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Use Your Best Mnemonics

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- There is no special magic about visual images.

- Whether verbal or visual mnemonic techniques are better for learning depends partly on the learning material, partly on the nature of the learning task, and partly on the individual.

- Older adults in general are probably better advised to use verbal mnemonics.

- There is no particular advantage to using bizarre images.

Most mnemonic strategies use visual images. But as I say in The myth of imagery, while there is no doubt that imagery can be an effective tool, there is nothing particularly special about it. The advantage of imagery is that it provides an easy way of connecting information that is not otherwise readily connected. However, providing verbal links can be equally effective.

One study that compared verbal and visual imagery methods for remembering serial items (lists of words) found that using a verbal strategy resulted in equal performance on both lists of items rated as "high imagery" and "medium imagery". The two visual imagery techniques (method of loci, and pegword) resulted in higher performance than the verbal strategy for the high-imagery list, but poorer performance for the medium-imagery list.

A more recent study found that connecting three nouns by imagery was more beneficial for immediate unexpected recall than relating them by sentence, however, after a week, recall was the same for both techniques.

It is well-established that people differ in their abilities to visualize, and clearly the usefulness of visual imagery is partly dependent on whether you are a "high-imager" or a "low-imager" (but don't be fooled by these categorical labels - people will vary along a continuum rather than fall into an either-or category).

This talent also seems to change over the course of one's life. It has been suggested that older adults in particular might be better advised to use verbal mnemonics rather than visual image techniques, as they apparently find it difficult to produce and remember visual images.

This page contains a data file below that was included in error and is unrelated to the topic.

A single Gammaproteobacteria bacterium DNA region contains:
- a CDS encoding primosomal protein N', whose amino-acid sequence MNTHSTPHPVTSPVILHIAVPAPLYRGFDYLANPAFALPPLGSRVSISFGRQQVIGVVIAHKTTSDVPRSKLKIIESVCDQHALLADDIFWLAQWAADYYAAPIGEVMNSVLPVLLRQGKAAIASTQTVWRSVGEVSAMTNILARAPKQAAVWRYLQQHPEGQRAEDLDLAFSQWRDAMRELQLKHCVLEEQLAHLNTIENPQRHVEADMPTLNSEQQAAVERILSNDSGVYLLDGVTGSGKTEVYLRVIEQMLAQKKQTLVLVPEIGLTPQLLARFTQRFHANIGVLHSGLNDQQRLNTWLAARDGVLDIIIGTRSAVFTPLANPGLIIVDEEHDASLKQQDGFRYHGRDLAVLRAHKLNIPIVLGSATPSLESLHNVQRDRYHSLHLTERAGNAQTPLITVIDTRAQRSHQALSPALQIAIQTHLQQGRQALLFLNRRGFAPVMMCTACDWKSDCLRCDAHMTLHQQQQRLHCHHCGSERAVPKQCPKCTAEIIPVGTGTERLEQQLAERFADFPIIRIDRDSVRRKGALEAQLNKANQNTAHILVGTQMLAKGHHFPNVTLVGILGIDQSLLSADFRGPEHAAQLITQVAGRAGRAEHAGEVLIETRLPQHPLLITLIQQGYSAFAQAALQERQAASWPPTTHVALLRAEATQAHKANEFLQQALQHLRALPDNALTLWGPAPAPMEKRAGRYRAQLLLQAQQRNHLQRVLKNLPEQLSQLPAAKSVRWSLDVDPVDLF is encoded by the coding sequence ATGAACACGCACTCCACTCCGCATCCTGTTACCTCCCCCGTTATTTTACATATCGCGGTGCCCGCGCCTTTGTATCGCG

Not entirely independent of these individual differences, there is also a significant difference between the effectiveness of visual images presented to you and those you must generate for yourself.

There is also some evidence that imagery techniques are more effective in particular types of memory tasks compared to others. Herrmann suggested that interactive imagery was the most effective strategy for paired associate learning (linking two items together), but a story mnemonic was most effective for free recall (remembering various items in any order).

On a related subject, a study that looked into the usefulness of bizarre imagery as a mnemonic aid found that bizarre images were remembered better in the immediate term but not the long term, and only if the images were experienced as part of a mixed list (bizarre and non-bizarre items), and the learner could control their pace of learning. A number of studies have failed to find any particular benefit to constructing bizarre images, and indeed, have suggested that bizarre images take longer to construct and may result in poorer performance. Most recently, the bizarreness advantage in mixed lists was eliminated when alternative retrieval strategies were encouraged. These researchers suggested that the advantage of bizarreness depends on your retrieval strategy (whether or not it is based on distinctiveness).

In sum, then, I would say that use of visual imagery is an entirely personal matter, that there is no clear superiority of visual over verbal techniques, and that (as always) it comes down to individual idiosyncracy. Don't feel pressured into using imagery if you're not easy with it. And if you are comfortable with imagery, still restrict your use of the technique to situations where the images come easily - don't spend more time on constructing images than is warranted; be open to using other techniques. There's no magic to visual imagery. Meaningfulness, organization, depth of processing are the crucial elements in learning, not the precise tools you use to get there.

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